Hi,

I've been posing dumb question on ruby-talk for so long now that I think
its about time I contribute something; here is a fairly extensive
BitVector extension. I know a lot of you has submitted similar extensions
but IMHO this one is more "complete" so I hope someone finds it
useful. You can find the README below and download it from RAA.

If you try it out then I'd be esepcially interested in any violations to
the "principle of Least Surprise" you might encounter. One main goal with
the extension is that it should be truly Ruby-ish...

Note that its an alpha release so there will likely be bugs. Please read
the README and the TODO to see what is missing or not fully implemented.
Documentation is thin as of now but please take a look at the unit tests
since they give a good picture of how to use the extension.

Regards,

Robert

	=============================================================
	= BitVector - Effecient bit vector class extension for Ruby =
	=          version 0.1.5 (This is an alpha release)         =
	=============================================================

Release date: 2000-11-21
Available
from: http://www.ce.chalmers.se/~feldt/ruby/extensions/bitvector/
Author: Robert Feldt, feldt / ce.chalmers.se

What is it?
-----------
A fairly extensive and fast BitVector class for Ruby. Handles sequences of 
up to 2**32-1 bits (about 500 Mb)[FOOTNOTE 1]. Implemented as a wrapper 
around Bit::Vector version 6.0 by Steffen Beyer. Bit::Vector is a C
library 
of fast routines for handling bit vectors. See 
steffen_beyers_bit_vector/README.txt for Steffen's intro to Bit::Vector.

Installation?
-------------
1. unpack tarball (if you haven't already)
2. ruby extconf.rb
3. make
4. ruby tests/unittest_bitvector.rb runs the tests (OPTIONAL)
5. ruby install.rb

Example of use?
---------------
require 'bitvector'
b = BitVector.new(100000).randomize      # 1e5 random bits
a = BitVector.new(100000).randomize      # another 1e5 random bits
c = a^b                                  # exclusive or of 2*1e5 rand bits
File.open("mybits", "w") {|f|            # Dump bit vector to file
  f.write Marshal.dump(c)
}
BitVector.new(8, "10011011").ones        # => [0,1,3,4,7]
puts c.to_i				 # Print *large* number...

Requirements?
-------------
None known, but hey there are no garantuees here (see LICENSE). 
I've successfully compiled and used BitVector with Ruby 1.6.2
(2000-11-16) and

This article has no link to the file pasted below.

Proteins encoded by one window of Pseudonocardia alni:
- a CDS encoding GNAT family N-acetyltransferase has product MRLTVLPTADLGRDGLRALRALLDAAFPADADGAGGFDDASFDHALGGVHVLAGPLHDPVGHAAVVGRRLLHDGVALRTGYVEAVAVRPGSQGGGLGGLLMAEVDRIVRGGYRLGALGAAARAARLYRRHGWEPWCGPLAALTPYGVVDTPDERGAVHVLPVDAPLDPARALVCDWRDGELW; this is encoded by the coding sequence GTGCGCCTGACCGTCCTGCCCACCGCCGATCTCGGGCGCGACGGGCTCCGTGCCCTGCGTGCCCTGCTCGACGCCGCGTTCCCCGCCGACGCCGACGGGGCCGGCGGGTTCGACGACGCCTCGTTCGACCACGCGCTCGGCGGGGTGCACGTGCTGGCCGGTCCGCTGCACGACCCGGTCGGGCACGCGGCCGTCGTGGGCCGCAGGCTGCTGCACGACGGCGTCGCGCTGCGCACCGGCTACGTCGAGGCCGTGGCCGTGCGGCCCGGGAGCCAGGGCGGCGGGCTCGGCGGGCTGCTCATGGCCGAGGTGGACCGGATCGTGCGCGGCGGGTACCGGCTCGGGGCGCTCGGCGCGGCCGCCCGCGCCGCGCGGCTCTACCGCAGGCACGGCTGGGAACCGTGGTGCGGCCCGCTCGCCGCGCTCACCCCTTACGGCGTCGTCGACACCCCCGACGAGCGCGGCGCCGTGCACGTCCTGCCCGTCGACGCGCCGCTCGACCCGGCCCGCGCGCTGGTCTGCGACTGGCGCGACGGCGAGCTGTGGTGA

cygwin 1.1.4 on Windows 2000 Professional Workstation and Windows NT 4.0 
Workstation. If it works for you on other platforms/setups I'd appreciate 
if you drop me a note. However, it should work on most Ruby-enabled 
platforms.

NOTE THAT THIS IS AN ALPHA RELEASE SO THERE WILL LIKELY BE BUGS. I've only
used a small subset of all the methods in my own projects...

Documentation?
--------------
No Ruby-specific documentation yet but Ruby class very similar to the
Perl class Bit:Vector, see 
http://www.engelschall.com/u/sb/download/Bit-Vector/ for more info.

Also take a look in the unit tests which give examples of use, see
file tests/unittest_bitvector.rb.

License?
--------
Same as the underlying Bit::Vector ie. LGPL. See LICENSE.
If this is too strict then please contact me and we can work something 
out with Steffen Beyer.

Special things to note?
-----------------------
Methods
	randomize,
	* (multiply),
	/ (divide),
	to_uint,
	to_i
are *SLOW* and calling them for large bit vectors can take
prohibitively *LONG* time.

Run 'ruby tests/perftest_bitvector.rb' to get some timing data.

Note: randomize is much faster if you use a probability of 0.5, ie. the
default value.

Plans for the future?
---------------------
See TODO. This is an alpha release so there might be (some) changes 
to the interface.

What is bitvector_extra.rb?
---------------------------
Ruby file adding some lesser used methods to BitVector class. Might
migrate
to "main" class in the future or might be moved away. It is installed when
you do "ruby install.rb". See tests/unittests_bitvector_extra.rb for some
examples of use.

Do you have comments or questions?
----------------------------------
I'd appreciate if you drop me a note if you're successfully using 
BitVector. If there are some known users I'll be more motivated to 
packing up additions / new versions and post them to RAA.

Happy coding!

Robert Feldt, feldt / ce.chalmers.se

FOOTNOTE 1. The limit is actually the largest number that can be
represented
in an "unsigned long" in C. If you have a 64-bit machine the BitVectors
are
limited to >2e5 TeraByte so that'll probably be enough... ;-)